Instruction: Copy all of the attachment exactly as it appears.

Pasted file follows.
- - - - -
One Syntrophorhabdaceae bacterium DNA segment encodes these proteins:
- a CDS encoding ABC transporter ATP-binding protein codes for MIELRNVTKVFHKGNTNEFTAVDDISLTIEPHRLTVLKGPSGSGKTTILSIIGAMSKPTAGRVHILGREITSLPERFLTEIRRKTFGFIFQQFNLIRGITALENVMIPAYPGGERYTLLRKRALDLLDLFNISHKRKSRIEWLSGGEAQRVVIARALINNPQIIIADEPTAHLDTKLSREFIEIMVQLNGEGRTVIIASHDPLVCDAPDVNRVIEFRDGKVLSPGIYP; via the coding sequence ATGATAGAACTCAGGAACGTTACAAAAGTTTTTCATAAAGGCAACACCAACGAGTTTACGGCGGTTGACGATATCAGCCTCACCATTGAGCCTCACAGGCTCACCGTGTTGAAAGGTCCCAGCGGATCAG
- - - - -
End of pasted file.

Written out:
One Syntrophorhabdaceae bacterium DNA segment encodes these proteins:
- a CDS encoding ABC transporter ATP-binding protein codes for MIELRNVTKVFHKGNTNEFTAVDDISLTIEPHRLTVLKGPSGSGKTTILSIIGAMSKPTAGRVHILGREITSLPERFLTEIRRKTFGFIFQQFNLIRGITALENVMIPAYPGGERYTLLRKRALDLLDLFNISHKRKSRIEWLSGGEAQRVVIARALINNPQIIIADEPTAHLDTKLSREFIEIMVQLNGEGRTVIIASHDPLVCDAPDVNRVIEFRDGKVLSPGIYP; via the coding sequence ATGATAGAACTCAGGAACGTTACAAAAGTTTTTCATAAAGGCAACACCAACGAGTTTACGGCGGTTGACGATATCAGCCTCACCATTGAGCCTCACAGGCTCACCGTGTTGAAAGGTCCCAGCGGATCAG